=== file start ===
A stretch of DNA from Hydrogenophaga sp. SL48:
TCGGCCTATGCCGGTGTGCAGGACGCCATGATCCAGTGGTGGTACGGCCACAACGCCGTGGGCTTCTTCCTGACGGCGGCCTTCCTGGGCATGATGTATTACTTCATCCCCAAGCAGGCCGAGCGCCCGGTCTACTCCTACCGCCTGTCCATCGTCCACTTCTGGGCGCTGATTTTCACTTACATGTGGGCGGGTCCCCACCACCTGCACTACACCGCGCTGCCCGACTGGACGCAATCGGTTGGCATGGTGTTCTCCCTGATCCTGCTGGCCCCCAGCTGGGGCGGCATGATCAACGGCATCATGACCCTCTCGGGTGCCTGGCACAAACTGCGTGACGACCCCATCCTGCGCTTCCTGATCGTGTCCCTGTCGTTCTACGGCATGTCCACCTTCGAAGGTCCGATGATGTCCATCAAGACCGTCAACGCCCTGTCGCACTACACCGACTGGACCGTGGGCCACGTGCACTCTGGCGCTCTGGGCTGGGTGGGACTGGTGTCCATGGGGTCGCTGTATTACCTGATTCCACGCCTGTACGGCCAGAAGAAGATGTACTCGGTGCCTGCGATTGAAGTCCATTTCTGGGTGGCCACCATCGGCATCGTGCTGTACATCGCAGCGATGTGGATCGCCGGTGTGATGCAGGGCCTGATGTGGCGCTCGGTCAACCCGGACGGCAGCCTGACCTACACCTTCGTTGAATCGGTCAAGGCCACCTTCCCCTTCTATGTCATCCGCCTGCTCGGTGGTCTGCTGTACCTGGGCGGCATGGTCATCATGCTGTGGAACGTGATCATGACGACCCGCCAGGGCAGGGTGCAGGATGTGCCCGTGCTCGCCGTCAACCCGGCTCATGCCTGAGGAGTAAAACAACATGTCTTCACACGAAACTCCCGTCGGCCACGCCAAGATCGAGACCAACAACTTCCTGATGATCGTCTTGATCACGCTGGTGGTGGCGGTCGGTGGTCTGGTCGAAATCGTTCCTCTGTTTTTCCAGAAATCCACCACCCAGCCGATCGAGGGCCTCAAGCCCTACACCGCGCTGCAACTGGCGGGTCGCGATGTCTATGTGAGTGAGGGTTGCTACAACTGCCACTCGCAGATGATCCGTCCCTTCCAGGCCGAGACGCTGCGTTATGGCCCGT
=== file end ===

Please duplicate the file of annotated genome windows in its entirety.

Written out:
A stretch of DNA from Hydrogenophaga sp. SL48:
TCGGCCTATGCCGGTGTGCAGGACGCCATGATCCAGTGGTGGTACGGCCACAACGCCGTGGGCTTCTTCCTGACGGCGGCCTTCCTGGGCATGATGTATTACTTCATCCCCAAGCAGGCCGAGCGCCCGGTCTACTCCTACCGCCTGTCCATCGTCCACTTCTGGGCGCTGATTTTCACTTACATGTGGGCGGGTCCCCACCACCTGCACTACACCGCGCTGCCCGACTGGACGCAATCGGTTGGCATGGTGTTCTCCCTGATCCTGCTGGCCCCCAGCTGGGGCGGCATGATCAACGGCATCATGACCCTCTCGGGTGCCTGGCACAAACTGCGTGACGACCCCATCCTGCGCTTCCTGATCGTGTCCCTGTCGTTCTACGGCATGTCCACCTTCGAAGGTCCGATGATGTCCATCAAGACCGTCAACGCCCTGTCGCACTACACCGACTGGACCGTGGGCCACGTGCACTCTGGCGCTCTGGGCTGGGTGGGACTGGTGTCCATGGGGTCGCTGTATTACCTGATTCCACGCCTGTACGGCCAGAAGAAGATGTACTCGGTGCCTGCGATTGAAGTCCATTTCTGGGTGGCCACCATCGGCATCGTGCTGTACATCGCAGCGATGTGGATCGCCGGTGTGATGCAGGGCCTGATGTGGCGCTCGGTCAACCCGGACGGCAGCCTGACCTACACCTTCGTTGAATCGGTCAAGGCCACCTTCCCCTTCTATGTCATCCGCCTGCTCGGTGGTCTGCTGTACCTGGGCGGCATGGTCATCATGCTGTGGAACGTGATCATGACGACCCGCCAGGGCAGGGTGCAGGATGTGCCCGTGCTCGCCGTCAACCCGGCTCATGCCTGAGGAGTAAAACAACATGTCTTCACACGAAACTCCCGTCGGCCACGCCAAGATCGAGACCAACAACTTCCTGATGATCGTCTTGATCACGCTGGTGGTGGCGGTCGGTGGTCTGGTCGAAATCGTTCCTCTGTTTTTCCAGAAATCCACCACCCAGCCGATCGAGGGCCTCAAGCCCTACACCGCGCTGCAACTGGCGGGTCGCGATGTCTATGTGAGTGAGGGTTGCTACAACTGCCACTCGCAGATGATCCGTCCCTTCCAGGCCGAGACGCTGCGTTATGGCCCGT